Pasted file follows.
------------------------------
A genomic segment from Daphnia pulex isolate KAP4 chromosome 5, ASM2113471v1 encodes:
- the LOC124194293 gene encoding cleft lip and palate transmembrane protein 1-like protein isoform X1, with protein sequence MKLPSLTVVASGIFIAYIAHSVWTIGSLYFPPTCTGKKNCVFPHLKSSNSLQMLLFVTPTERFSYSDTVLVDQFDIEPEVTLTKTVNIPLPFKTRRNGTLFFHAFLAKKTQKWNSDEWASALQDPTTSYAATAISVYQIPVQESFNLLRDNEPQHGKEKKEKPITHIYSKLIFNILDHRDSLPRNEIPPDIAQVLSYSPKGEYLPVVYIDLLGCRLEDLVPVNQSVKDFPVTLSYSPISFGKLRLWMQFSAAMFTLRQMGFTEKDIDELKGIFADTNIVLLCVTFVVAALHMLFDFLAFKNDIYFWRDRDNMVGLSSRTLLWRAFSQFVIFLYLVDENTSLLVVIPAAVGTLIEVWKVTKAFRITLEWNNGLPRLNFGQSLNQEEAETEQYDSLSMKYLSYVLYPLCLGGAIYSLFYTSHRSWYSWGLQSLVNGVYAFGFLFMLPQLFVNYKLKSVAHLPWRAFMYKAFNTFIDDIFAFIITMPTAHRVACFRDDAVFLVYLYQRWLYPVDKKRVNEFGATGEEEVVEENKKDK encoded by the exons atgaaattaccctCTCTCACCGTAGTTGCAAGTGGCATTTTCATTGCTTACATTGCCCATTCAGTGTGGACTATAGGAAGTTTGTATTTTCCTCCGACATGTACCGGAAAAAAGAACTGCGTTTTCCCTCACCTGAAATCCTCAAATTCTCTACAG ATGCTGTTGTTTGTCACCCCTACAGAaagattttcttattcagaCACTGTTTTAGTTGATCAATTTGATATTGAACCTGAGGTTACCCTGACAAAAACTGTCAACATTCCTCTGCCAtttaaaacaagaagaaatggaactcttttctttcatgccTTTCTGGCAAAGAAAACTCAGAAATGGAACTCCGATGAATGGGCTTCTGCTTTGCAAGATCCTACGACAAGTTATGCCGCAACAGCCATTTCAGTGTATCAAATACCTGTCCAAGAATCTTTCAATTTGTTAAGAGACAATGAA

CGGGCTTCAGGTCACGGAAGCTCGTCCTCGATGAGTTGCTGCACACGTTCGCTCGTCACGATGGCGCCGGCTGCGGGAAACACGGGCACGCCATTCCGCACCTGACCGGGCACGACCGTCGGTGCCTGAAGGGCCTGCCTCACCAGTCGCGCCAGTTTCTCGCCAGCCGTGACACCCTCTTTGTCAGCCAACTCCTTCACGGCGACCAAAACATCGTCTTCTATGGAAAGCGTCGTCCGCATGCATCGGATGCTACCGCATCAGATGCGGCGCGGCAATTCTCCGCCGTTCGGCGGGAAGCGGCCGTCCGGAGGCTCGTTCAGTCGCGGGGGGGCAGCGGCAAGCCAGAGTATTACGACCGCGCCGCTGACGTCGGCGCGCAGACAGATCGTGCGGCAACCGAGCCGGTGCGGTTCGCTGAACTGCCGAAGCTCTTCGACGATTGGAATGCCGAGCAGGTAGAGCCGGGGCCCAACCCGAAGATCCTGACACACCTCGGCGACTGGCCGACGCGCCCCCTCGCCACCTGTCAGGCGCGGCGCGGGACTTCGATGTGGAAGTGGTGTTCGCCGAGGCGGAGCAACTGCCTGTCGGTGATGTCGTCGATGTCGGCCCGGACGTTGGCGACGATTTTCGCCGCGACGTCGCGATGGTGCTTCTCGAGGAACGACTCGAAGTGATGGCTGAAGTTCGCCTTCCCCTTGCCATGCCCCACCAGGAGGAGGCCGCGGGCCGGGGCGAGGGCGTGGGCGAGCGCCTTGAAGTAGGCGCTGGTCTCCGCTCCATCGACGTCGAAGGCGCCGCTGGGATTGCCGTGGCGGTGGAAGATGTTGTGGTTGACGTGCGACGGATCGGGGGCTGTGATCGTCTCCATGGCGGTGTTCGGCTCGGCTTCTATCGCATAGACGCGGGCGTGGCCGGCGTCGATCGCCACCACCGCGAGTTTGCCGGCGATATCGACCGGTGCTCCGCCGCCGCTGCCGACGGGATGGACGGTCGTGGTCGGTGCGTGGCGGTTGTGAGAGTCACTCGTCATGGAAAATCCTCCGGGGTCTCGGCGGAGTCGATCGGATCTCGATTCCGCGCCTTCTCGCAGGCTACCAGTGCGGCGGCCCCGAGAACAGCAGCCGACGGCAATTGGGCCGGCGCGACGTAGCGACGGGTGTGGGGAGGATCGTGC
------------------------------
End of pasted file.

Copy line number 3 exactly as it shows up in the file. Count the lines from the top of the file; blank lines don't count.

CGGGCTTCAGGTCACGGAAGCTCGTCCTCGATGAGTTGCTGCACACGTTCGCTCGTCACGATGGCGCCGGCTGCGGGAAACACGGGCACGCCATTCCGCACCTGACCGGGCACGACCGTCGGTGCCTGAAGGGCCTGCCTCACCAGTCGCGCCAGTTTCTCGCCAGCCGTGACACCCTCTTTGTCAGCCAACTCCTTCACGGCGACCAAAACATCGTCTTCTATGGAAAGCGTCGTCCGCATGCATCGGATGCTACCGCATCAGATGCGGCGCGGCAATTCTCCGCCGTTCGGCGGGAAGCGGCCGTCCGGAGGCTCGTTCAGTCGCGGGGGGGCAGCGGCAAGCCAGAGTATTACGACCGCGCCGCTGACGTCGGCGCGCAGACAGATCGTGCGGCAACCGAGCCGGTGCGGTTCGCTGAACTGCCGAAGCTCTTCGACGATTGGAATGCCGAGCAGGTAGAGCCGGGGCCCAACCCGAAGATCCTGACACACCTCGGCGACTGGCCGACGCGCCCCCTCGCCACCTGTCAGGCGCGGCGCGGGACTTCGATGTGGAAGTGGTGTTCGCCGAGGCGGAGCAACTGCCTGTCGGTGATGTCGTCGATGTCGGCCCGGACGTTGGCGACGATTTTCGCCGCGACGTCGCGATGGTGCTTCTCGAGGAACGACTCGAAGTGATGGCTGAAGTTCGCCTTCCCCTTGCCATGCCCCACCAGGAGGAGGCCGCGGGCCGGGGCGAGGGCGTGGGCGAGCGCCTTGAAGTAGGCGCTGGTCTCCGCTCCATCGACGTCGAAGGCGCCGCTGGGATTGCCGTGGCGGTGGAAGATGTTGTGGTTGACGTGCGACGGATCGGGGGCTGTGATCGTCTCCATGGCGGTGTTCGGCTCGGCTTCTATCGCATAGACGCGGGCGTGGCCGGCGTCGATCGCCACCACCGCGAGTTTGCCGGCGATATCGACCGGTGCTCCGCCGCCGCTGCCGACGGGATGGACGGTCGTGGTCGGTGCGTGGCGGTTGTGAGAGTCACTCGTCATGGAAAATCCTCCGGGGTCTCGGCGGAGTCGATCGGATCTCGATTCCGCGCCTTCTCGCAGGCTACCAGTGCGGCGGCCCCGAGAACAGCAGCCGACGGCAATTGGGCCGGCGCGACGTAGCGACGGGTGTGGGGAGGATCGTGC